Dozens Missing as Flash Flooding in Tennessee Killed 22, Including 7-Month-Old Twins

Written by Sarrah Pelorus

Last updated 8/23/2021, 2:54:32 PM

As of Monday afternoon, 22 people were found dead and 40 others missing after heavy rain and extreme flash floods overwhelmed parts of Middle Tennessee. The Tennessee Emergency Management Agency said Monday that 93 people stayed in shelters overnight as the flooding unleashed. The damaging storms have destroyed homes, toppled trees and upended cars. Twenty of the deaths were in Waverly, a small city about 75 miles west of Nashville. The Humphreys County Emergency Management Agency said approximately 40 additional people are still currently unaccounted for. According to the Waverly Department of Public Safety, several of those missing are children. "We have resources searching inch by inch, in and out of debris," the department said. 

Among those declared deceased, two were twin 7-month-old infants who were swept away in the floods, according to the Humphreys County Emergency Management Agency. The siblings' bodies had been recovered, Sheriff Chris Davis told NBC affiliate WSMV of Nashville. Another was the best friend of the sheriff, Davis told WSMV Sunday "He drowned in this", Davis said, adding that he gets "emotional" if he slows down and talks about the disaster. "If I stay working and focused, we work through it." WSMV reports The foreman of an event venue and ranch owned by the country music icon Loretta Lynn also died in the floods, the ranch said Sunday. Images published by local news outlets showed the venue, about 11 miles south of Waverly, inundated by flooding, and in a Facebook post, the ranch said the foreman, Wayne Spears, was swept away by floodwaters. "Wayne has been a family friend to the Lynns and a fixture to the Ranch for decades and we are all devastated by his passing," the ranch said. Davis said authorities spent Sunday responding to 911 calls, conducting welfare checks and trying to get a picture of how badly damaged the area was.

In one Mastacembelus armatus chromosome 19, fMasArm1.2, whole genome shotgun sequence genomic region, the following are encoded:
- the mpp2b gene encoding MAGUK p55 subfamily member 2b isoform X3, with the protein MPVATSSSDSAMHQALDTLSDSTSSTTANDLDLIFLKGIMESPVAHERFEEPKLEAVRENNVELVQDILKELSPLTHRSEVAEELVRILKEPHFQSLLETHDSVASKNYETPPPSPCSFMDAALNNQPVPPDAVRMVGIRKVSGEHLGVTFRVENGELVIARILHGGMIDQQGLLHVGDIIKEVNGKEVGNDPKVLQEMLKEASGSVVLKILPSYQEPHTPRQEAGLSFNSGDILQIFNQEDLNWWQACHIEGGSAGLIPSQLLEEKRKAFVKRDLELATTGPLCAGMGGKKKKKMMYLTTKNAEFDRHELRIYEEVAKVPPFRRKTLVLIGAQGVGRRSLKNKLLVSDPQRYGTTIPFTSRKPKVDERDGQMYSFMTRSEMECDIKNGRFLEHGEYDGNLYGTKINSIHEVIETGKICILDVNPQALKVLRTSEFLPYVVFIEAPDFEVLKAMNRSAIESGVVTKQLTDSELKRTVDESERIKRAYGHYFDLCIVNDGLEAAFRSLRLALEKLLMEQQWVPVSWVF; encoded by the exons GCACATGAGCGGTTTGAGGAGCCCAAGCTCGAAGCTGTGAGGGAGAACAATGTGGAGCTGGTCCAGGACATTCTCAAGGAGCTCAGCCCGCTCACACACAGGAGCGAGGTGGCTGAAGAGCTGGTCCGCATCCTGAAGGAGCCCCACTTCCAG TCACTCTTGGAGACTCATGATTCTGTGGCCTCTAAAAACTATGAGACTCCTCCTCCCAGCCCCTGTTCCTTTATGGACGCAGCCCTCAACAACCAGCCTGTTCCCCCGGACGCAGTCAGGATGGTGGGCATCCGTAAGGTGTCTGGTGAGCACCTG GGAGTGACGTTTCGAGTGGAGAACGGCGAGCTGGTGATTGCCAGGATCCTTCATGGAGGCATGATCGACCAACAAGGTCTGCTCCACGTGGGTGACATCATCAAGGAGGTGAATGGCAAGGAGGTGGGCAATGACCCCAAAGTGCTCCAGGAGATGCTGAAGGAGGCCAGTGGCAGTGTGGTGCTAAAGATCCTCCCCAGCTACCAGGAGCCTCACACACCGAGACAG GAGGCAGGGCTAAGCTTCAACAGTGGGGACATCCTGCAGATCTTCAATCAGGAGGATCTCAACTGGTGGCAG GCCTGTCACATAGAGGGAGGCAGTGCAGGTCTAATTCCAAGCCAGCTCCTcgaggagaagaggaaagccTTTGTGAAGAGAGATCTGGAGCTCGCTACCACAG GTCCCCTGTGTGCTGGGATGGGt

The flooding occurred after what most likely was record rainfall, the National Weather Service's office in Nashville said. More than 17 inches of rain in 24 hours was recorded in Humphreys County on Saturday, likely surpassing the previous record of 13.6 inches set in 1982, the agency said.

As the county recovers and continues search and rescue efforts, Humphreys County schools have announced that they will be closed for the rest of this week. Residents using the Waverly Water Supply were still instructed to boil water for consumption Monday, and 2,000 homes remained without power. Multiple bridges and roadways are still closed, according to the Tennessee Emergency Management Agency, which was assessing damage with the Federal Emergency Management Agency. Phone services are gradually being restored. As homes were swept off foundations, and cars were left strewn across the area, officials said. Emergency 911 service was temporarily disconnected, however they are now functional.

Anyone seeking shelter in Humphreys County is advised to go to the following locations: 

  • YMCA Dickson County, 225 Henslee Dr., Dickson
  • Fairfield Church of Christ, 1860 Tennessee 100, Centerville
  • Waverly Church of Christ, 438 W. Main St., Waverly
  • Waverly First Baptist Church, 300 E. Main St., Waverly

The Red Cross has also set up an online resource, so flood survivors can register and let family and friends know they are safe. To access this resource, click here.

  • TEMA released their fourth Flash Report before noon on Sunday, highlighting the following: 

  • A Reunification Center for flood survivors is open at McEwen High School from 7 a.m. to 5 p.m., Sunday.

  • The State Emergency Operations Center is activated and supporting local assistance and resource requests in the storm-impacted counties.

  • Search and rescue operations, and missions to support human needs, will remain ongoing today.

  • Flood waters are receding and river levels are being monitored.